Franz (Ferenc) Weisz
Ferenc Weisz was born on 2 August 1893 in Budapest. At the National Conservatory (Nemzeti Zenede) he studied piano under Istvan (Stephan) Tomka and composition under Karoly Agghazy, completing his studies in 1914 with distinction in both disciplines. In 1919 he obtained a teaching post at the Conservatory, but due to the uncomfortable political circumstances of the time and rising antisemitism under the dictatorship of Miklos Horthy, Weisz left in 1920 for Amsterdam, where relatives of his had lived for several decades.
From that time he called himself Franz Weisz and in 1932 he took Dutch nationality. Between 1925 and 1934 he was married to the artist Henriette Roos. Weisz settled down in Amsterdam as a freelance music teacher and composer. In January 1925 he became a registered member of the association of Dutch composers known as Geneco (Genootschap van Nederlandse Componisten). He gave music lessons at home and composed lavishly: former students recall that during their lessons he sat the whole time at his desk writing music!
Very quickly after arriving in Holland he formed a close working relationship with Dirk Schaefer, the internationally acclaimed pianist and composer, with whom he had many discussions at his home in Schoorl about piano playing and for whom he had great admiration, as Weisz himself wrote in his book Ter herinnering aan Dirk Schäfer (In Memory of Dirk Schaefer) 1873-1931. Weisz dedicated his Suite für Klavier (1922) to the pianist Schaefer.
How prolific a composer Weisz was we know from the following anecdote: In 1940 Karel Mengelberg, the secretary of Geneco, called all members of Geneco to put “2 or 3 compositions into safekeeping … given the threat of war”. Weisz replied that he had “80 to 100 piano compositions”. The musical works for which Weisz registered author's rights with Geneco between 1926 and 1940 consisted mainly of piano works (for piano solo, piano and chamber orchestra and piano with full orchestra) but there was also one symphony and several works for cello or violin and orchestra. In 1929 five of Weisz' compositions were published in Budapest (see ‘Selected works’ on the right). These works were brought to light in 2008 by Niek Verkruisen Azn, a former pupil of Weisz and son of the piano dealer on Stadhouderskade in Amsterdam, where Franz Weisz used to be a familiar figure.
Of Weisz' manuscripts only a small part has been recovered: some sixty pages, some in fair copy but most in note form. For the most part the works are fragmentary, sometimes just one line of a melody, but nevertheless all carefully numbered with opus numbers (op. 49 - 104), dated (1922-1931) and signed. Sadly, of the most complete work for piano solo, properly written out in fair copy and running to 30 pages, the first 9 pages are missing. The last two parts (pages 12 - 30, Scherzo and Carnaval) are intact. Henri Nijsten described Weisz' music in his article Alexander Borovsky and his assistant Franz Weisz’ (EPTA Piano Bulletin, September 2011) as “Capricious, inventive, richly ornamented, a mixture of late romantic and improvised chamber music with a touch of impressionism, very different from Bartok”. In the context of the Uilenburg Concert Series, works by Weisz have been performed by Marcel Worms (2009) and Marianne Boer (2010). Both these concerts were broadcast on Dutch Radio 4.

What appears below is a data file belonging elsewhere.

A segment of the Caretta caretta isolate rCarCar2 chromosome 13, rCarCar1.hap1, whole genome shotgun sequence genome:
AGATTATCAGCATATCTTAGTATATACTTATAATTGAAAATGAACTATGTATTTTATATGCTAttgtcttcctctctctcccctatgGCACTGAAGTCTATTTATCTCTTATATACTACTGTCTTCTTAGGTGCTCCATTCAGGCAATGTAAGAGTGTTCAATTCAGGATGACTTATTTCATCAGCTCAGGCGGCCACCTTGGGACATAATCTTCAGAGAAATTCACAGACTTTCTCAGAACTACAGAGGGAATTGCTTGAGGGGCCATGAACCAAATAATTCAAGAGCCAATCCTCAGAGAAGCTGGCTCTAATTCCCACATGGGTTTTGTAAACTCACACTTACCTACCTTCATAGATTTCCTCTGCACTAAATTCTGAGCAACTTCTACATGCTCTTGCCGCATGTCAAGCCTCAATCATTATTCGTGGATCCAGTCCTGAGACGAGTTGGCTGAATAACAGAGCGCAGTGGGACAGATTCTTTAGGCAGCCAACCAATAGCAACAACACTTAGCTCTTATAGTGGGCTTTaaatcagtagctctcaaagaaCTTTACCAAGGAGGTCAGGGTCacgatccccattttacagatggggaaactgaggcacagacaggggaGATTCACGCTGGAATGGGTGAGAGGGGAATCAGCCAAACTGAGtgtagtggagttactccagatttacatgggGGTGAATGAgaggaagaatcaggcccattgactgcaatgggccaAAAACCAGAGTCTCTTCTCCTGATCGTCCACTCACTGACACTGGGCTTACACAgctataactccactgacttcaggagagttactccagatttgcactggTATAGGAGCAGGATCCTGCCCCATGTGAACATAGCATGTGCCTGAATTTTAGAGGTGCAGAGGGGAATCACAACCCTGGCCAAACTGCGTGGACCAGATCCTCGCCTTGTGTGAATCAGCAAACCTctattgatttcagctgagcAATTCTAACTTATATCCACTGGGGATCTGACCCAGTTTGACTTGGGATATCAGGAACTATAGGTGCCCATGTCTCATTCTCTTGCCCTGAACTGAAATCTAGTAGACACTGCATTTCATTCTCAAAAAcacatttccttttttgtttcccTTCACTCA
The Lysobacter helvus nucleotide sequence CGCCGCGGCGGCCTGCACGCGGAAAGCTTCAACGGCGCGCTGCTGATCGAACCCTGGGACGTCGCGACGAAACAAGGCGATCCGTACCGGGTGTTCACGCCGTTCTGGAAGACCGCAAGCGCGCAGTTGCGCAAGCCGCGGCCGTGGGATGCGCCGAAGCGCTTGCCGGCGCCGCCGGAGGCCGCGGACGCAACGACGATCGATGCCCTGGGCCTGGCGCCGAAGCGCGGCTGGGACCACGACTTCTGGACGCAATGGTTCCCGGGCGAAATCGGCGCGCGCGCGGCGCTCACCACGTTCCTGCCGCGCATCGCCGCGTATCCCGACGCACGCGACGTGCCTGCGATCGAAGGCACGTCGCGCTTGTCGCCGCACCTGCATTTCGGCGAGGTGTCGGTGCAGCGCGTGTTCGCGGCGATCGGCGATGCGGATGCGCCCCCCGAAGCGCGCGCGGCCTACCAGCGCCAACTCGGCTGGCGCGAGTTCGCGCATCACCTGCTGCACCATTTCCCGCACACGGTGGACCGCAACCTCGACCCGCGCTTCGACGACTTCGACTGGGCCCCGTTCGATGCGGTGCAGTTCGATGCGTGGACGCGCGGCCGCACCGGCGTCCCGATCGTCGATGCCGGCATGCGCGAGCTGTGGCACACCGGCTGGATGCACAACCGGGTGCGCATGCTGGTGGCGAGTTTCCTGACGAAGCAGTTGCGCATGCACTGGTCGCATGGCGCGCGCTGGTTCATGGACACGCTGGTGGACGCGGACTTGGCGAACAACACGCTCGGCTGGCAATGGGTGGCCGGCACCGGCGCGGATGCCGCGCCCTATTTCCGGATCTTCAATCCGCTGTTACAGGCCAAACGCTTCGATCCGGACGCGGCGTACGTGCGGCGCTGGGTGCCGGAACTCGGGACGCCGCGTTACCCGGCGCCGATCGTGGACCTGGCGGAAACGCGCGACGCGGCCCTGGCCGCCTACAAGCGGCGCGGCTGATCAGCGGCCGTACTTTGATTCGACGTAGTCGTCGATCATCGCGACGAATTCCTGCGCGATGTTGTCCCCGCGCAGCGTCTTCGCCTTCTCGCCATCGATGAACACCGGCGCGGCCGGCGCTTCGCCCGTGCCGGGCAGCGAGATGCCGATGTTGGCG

Franz Weisz frequently accompanied the violinists Alfred Indig and Alexander Moskowsky on the piano. He also enjoyed great success together with pianist Olga Moskowsky in their premiere performance of Scaramouche, a suite for two pianos by Darius Milhaud (1938). In 1938 Weisz was appointed assistant to Alexander Borovsky, the well-known Russian pianist, who gave a master class at the Muzieklyceum (music academy) in Amsterdam. When Borovsky fled to America at the start of the Second World War, Weisz remained and continued to teach, both at the Muzieklyceum and privately at home. He considered that since he had never meddled in politics, he had nothing to fear. He was baptised into the Dutch Reformed Church in 1942 and was issued with an identity card which stated ‘bis auf weiteres vom Arbeidseinsatz freigestellt - exempt from labour duties until further notice’. But this proved of no avail: in May 1943 he was arrested at No 74 Deurloostraat and transported to Westerbork. In January 1944 he arrived in Theresienstadt, and in May he accompanied the Czech violinist Karel Froehlich in a recital there (described in Muziek in Theresienstadt 1941-1945’, by Joza Karas, translated by Theodore van Houten, Panta Rhei, 1995). On 28 September 1944 Franz Weisz was transported to Auschwitz, where two days later he met his death.
Annette de Klerk
Konzertetüde 1913 for piano
Suite für Klavier 1922 for piano
Nocturne 1924 for piano
Find out more about Franz Weisz, find sheet music and listen to sound samples on www.forbiddenmusicregained.org